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Engineering dean named finalist for N.C. university chancellor

March 5, 2004
Janie Fouke, Dean of the College of Engineering, sits in her office during an April 2003 interview at the Engineering Building. Fouke is a finalist for the chancellor's job at East Carolina University in Greenville, N.C.

College of Engineering Dean Janie Fouke is a finalist for chancellor's job at East Carolina University.

The North Carolina native is noted for her work in bioengineering and should know this month if she will be East Carolina's top administrator.

MSU spokesman Terry Denbow said he is not surprised Fouke is a candidate at the Greenville, N.C. university.

"It is natural for a school like East Carolina to come looking for someone like Janie," he said. "At Michigan State we do a lot of cross disciplinary type things. That is attractive to other schools."

The East Carolina Chancellor Search Committee planned to meet with candidates this week and should forward a list to University of North Carolina President Molly Corbett Broad today. East Carolina is part of the University of North Carolina system.

Broad's choice is expected to be considered at the University of North Carolina Board of Governors' March 19 meeting, according to a East Carolina news release.

Thomas Wolff, associate dean of engineering for undergraduate studies, said Fouke will "absolutely" be missed if she leaves the school.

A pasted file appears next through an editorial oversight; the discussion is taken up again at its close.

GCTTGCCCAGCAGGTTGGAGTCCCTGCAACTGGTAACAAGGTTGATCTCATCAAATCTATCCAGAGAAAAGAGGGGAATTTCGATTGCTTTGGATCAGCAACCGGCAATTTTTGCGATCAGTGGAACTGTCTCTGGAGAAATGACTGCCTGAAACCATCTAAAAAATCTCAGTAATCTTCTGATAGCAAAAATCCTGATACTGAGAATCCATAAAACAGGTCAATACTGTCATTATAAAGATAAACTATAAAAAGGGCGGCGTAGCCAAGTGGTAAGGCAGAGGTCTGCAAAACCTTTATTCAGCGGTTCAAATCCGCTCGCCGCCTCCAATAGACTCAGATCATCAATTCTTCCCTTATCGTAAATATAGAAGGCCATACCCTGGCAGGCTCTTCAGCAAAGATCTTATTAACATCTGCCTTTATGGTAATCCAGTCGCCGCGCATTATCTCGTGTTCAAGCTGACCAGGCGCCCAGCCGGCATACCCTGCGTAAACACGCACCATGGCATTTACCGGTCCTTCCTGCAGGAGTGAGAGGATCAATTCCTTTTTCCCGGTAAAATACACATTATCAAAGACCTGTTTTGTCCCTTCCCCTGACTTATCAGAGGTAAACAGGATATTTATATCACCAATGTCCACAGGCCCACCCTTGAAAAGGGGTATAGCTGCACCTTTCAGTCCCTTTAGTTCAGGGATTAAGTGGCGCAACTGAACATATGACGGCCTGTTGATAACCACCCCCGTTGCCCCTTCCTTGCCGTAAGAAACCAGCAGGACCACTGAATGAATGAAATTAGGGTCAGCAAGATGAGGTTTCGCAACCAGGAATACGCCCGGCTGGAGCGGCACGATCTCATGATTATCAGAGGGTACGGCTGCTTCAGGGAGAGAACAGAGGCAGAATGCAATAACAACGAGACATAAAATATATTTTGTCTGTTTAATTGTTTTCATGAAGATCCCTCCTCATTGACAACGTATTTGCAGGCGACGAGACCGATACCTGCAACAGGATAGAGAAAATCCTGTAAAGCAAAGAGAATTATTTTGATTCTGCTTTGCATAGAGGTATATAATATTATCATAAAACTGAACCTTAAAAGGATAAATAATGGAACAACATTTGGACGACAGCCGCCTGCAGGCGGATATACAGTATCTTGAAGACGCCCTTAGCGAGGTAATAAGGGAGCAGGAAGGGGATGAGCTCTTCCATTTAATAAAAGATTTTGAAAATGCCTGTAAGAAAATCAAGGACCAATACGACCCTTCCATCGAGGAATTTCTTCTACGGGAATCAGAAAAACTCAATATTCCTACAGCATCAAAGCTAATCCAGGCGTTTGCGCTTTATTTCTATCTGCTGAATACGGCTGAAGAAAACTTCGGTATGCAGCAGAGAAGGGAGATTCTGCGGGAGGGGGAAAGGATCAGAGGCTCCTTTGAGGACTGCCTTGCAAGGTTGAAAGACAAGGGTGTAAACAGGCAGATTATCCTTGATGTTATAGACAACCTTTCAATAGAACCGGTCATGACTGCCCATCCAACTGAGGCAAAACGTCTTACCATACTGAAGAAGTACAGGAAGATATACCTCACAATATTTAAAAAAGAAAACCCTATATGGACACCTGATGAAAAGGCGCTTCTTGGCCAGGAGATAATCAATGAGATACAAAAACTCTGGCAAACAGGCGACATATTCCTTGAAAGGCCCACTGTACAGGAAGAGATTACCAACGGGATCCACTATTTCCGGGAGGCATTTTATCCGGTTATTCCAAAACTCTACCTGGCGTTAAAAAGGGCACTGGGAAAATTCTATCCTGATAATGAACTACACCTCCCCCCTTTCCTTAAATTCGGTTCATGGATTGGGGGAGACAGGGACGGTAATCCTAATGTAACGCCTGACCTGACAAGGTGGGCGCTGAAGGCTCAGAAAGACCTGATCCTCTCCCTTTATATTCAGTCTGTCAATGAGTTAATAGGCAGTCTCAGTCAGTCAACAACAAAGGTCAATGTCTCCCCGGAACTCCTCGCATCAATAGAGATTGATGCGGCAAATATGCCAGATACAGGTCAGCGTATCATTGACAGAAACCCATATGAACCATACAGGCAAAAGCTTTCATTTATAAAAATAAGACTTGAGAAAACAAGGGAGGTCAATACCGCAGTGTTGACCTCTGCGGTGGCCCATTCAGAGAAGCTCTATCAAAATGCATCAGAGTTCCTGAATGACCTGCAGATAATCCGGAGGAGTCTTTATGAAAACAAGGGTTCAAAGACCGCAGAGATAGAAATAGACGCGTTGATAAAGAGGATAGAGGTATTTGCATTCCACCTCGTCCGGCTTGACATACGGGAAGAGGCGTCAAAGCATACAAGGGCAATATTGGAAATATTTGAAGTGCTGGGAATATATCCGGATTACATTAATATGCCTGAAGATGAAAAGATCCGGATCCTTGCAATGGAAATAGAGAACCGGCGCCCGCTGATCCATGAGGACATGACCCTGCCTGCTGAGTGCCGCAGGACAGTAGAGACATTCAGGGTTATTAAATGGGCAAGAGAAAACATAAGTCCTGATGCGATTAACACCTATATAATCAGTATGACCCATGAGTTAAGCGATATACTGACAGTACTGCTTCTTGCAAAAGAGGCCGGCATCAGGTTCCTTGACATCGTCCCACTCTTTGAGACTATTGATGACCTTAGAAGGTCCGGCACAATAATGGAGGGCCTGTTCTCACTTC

"She has done an number of things regarding streamlining operations and responding to the impending budget cuts that essentially has put the college in about as good a position it could be in these circumstances," he said, noting that her leadership during bad budget times is a factor that probably made her appealing to other institutions.

"I think she would say that she is not seeking a position elsewhere because of any reasons here," Wolff said. "When you're recruited or asked to consider applying for a position and it's back where you came from and it's a prestigious position, you have to give the opportunity serious consideration."

"She's not scouring the ads looking to get out from here," he said.

Fouke's office said she was out of town today but declined to comment further.

The News & Observer in Raleigh, N.C. reported today that Fouke is among three finalists for the job. Steve Ballard, provost at the University of Missouri-Kansas City and Roderick McDavis, provost and vice president for academic affairs at Virginia Commonwealth University, also were named as candidates.

Fouke's consideration marks the second time in five months that an MSU dean has been considered for the top spot at another university. In November, former Communications Dean James Spaniolo was appointed president at the University of Texas at Arlington.

Denbow said, like Spaniolo, Fouke's chances are good, despite not serving as a provost or as another top administration official.

"As Jim said, when he went to Texas at Arlington, the fact he had Michigan State by his name meant a lot," Denbow said. "Michigan State University is looked at by others as a place where leaders are developed."

Fouke's possible departure is not linked to MSU's budget woes or reorganization efforts, Denbow said.

"Every public university in the country is facing internal issues," he said. "It is never a concern for us when someone is looking at a presidency or chancellorship."


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